A conversation with Maziyar Pahlevan
The work by Iranian artist Maziyar Pahlevan (1983) is strongly characterised by the suggestion of absence, missing, and/or lacking, like in the omission of the mountaintops in the series Peakless Mountains, the absence of an opponent in the photo montage series The Wrestler (opponentless,) and even more explicitly in his typographical work, We decided not to be invisible anymore. During our conversation it swiftly becomes apparent that the suggested absence isn’t something merely plucked from the air, and is greatly rooted in the disappearance that preceded the life of the artist; an inglorious and vanished period in the life of his predecessor, a past that has left no trace. Within the mystification of this undocumented period of his father’s life, Maziyar finds the source for his fascination with art.
How did you end up in the arts?
“My father used to study fine art in Italy. This was before I was born, before he’d even mert my mother. Family, friends, and acquaintances often tell me of how talented and driven he was as a young artist. But at a certain point, he stopped his studies and returned to Iran. He found a job and his life took a wholly different turn. In fact, he abruptly broke his ties to art and never mended them. I’ve never seen anything from his active period because he kept. Drawing, and with that, art, was only a temporary thing for him that he only practiced during a specific period of his life, of which no evidence exists.
That’s why I was always so curious about it. I always wondered what it was, the drawing, and art.
I also started very early. In high school I taught my fellow classmates how to draw, and later I studied graphic design at the university of Teheran. However, art education in Iran is much more conservative, and graphic design mostly involved the designing of posters. Since my arrival here, I’ve completely detached myself from my schooling in Iran and who I was there. It’s only here where my work really began.”
What was it about that vanished period in your father’s life that ignited your curiosity?
“You have to understand that family life is vastly different in Iran. Bonds are very close. That’s why it speaks for itself that children become like their parents and live similar lives. In that context, it would have been normal if I had turned into a copy of my father.
I think that my work is partially psychological because I’m trying to understand the exact nature of my relationship with my father. When it comes to my father, I can’t help but ask myself: where did the art go? How could it just have vanished? I felt like I had to search for something that he had lost.
That’s probably also the reason why I love documentation. I document everything that I do, so that it won’t fall into oblivion, and so that I won’t fall into oblivion.”
Do you find it important that he understands what you’re doing now?
“I try to keep my family informed on what I do. This is something I do out of respect, so that they understand how I spend my time. They probably won’t understand the content of my work. They don’t have to.”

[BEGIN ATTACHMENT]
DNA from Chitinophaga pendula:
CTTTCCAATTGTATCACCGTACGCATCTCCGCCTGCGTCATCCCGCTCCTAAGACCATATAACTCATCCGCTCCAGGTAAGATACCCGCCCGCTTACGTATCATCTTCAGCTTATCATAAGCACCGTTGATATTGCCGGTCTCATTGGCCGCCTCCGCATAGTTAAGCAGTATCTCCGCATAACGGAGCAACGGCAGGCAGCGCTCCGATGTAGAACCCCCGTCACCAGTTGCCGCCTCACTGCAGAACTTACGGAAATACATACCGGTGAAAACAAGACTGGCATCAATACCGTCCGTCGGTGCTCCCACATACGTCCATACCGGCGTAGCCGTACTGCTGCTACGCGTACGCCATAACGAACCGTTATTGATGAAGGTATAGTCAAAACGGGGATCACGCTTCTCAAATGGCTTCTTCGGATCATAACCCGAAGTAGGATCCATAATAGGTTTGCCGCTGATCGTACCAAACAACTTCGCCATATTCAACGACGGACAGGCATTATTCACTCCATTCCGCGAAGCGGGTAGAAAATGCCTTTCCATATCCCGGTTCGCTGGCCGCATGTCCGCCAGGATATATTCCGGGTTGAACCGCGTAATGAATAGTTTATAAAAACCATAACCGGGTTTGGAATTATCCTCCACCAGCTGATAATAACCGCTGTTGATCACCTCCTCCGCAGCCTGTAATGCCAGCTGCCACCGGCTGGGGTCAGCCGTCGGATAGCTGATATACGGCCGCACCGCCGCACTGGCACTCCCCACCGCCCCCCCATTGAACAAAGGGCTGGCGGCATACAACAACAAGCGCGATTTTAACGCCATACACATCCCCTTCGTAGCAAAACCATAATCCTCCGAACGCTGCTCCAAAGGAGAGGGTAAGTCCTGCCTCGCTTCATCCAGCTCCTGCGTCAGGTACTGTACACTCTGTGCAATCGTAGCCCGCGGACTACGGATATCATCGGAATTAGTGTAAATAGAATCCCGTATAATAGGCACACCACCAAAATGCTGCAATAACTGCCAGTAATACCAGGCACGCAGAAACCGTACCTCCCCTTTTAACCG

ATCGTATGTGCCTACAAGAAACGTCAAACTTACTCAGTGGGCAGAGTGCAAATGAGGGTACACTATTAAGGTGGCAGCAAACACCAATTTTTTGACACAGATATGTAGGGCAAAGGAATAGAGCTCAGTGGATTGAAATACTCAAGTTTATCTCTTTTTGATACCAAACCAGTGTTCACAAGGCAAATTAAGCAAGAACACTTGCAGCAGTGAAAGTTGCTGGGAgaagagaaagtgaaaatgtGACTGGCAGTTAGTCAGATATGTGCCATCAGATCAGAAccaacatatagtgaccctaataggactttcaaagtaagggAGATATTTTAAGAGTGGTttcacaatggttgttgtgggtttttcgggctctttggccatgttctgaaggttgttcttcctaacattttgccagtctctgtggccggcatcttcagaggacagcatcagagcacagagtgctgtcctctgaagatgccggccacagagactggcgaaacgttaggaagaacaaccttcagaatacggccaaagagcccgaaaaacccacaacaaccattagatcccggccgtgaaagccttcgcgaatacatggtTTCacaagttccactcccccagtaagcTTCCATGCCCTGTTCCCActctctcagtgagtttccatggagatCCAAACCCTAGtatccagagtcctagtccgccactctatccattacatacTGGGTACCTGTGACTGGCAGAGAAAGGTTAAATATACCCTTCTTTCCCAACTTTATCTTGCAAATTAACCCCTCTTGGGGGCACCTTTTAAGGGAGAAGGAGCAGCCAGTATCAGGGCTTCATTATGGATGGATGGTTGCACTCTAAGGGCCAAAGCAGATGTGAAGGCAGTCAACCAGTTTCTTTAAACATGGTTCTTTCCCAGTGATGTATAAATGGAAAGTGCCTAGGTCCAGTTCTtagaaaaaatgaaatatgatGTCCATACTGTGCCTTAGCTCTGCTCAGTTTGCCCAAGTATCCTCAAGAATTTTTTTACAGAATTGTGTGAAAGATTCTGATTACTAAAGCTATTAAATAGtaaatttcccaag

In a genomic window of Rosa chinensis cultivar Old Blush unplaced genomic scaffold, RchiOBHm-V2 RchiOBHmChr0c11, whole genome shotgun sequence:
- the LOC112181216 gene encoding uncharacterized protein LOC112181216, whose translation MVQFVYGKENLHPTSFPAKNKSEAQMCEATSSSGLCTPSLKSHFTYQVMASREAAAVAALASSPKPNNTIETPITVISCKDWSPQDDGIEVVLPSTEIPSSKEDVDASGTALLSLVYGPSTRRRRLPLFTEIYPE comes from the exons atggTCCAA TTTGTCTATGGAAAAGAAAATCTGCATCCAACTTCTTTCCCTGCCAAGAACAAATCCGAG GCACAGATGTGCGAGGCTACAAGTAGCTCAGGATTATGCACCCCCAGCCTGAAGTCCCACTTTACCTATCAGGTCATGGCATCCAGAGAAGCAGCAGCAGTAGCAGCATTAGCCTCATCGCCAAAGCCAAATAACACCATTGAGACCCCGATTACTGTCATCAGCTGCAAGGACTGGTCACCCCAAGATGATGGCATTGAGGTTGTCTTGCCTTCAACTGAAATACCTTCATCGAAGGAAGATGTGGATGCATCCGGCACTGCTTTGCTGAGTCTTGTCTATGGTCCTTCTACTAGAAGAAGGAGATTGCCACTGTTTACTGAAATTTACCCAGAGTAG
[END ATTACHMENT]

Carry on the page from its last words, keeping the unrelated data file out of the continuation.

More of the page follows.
Which mountains are depicted in the series Peakless Mountains?
“They’re the Iranian Alborz mountains. Mountains are extremely important in the Iranian landscape. In poetry they’re a recurring theme. I gave them a comical twist. It seems like the image is saying that we have mountains, but no mountain tops. The post-produced images are grainy because I chose to use low-quality images.
In essence, it’s a very simple image of a mountain without tops, and a man holding a stick, ready to punish. I’ve used the same man in another image and stuck him multiple times in a circular pattern, as though he’s punishing himself. A teacher punishing his student or a father punishing his son… This is very common in Iranian culture and I’ve seen it often. Generations before me have experienced this and next generations will witness it. It’s a pattern of repetition.
The man holding a stick in the Peakless Mountains series must be seen in relationship to the unchanging mountains that I placed in the same image. It’s so deeply rooted within our culture that it’s impossible to ignore, let alone change. You can make a poster of it and hang it on the wall. That’s all you can do about it.”
One of the typographical works in your graduation show was titled We decided not to be invisible anymore. Which “we” are you referring to?
“The ‘we’ first and foremost refers to myself. I use the plural form of the first person to speak of myself and through myself. This, too, is a cultural thing. The first person plural allows me to talk about myself, to show myself, without explicitly using the I-form. It’s a position that allows me to be invisible and visible at the same time. This desire resurfaces in the piece of clothing I designed: cloth for first person plural. When I wear the white robe, I’m unrecognisable. But still, it grants me the ability to still be presenting the work, like in the King of Voracity video in which I wear the piece. I’d like to continue my research into the area of implicit visibility in my future work.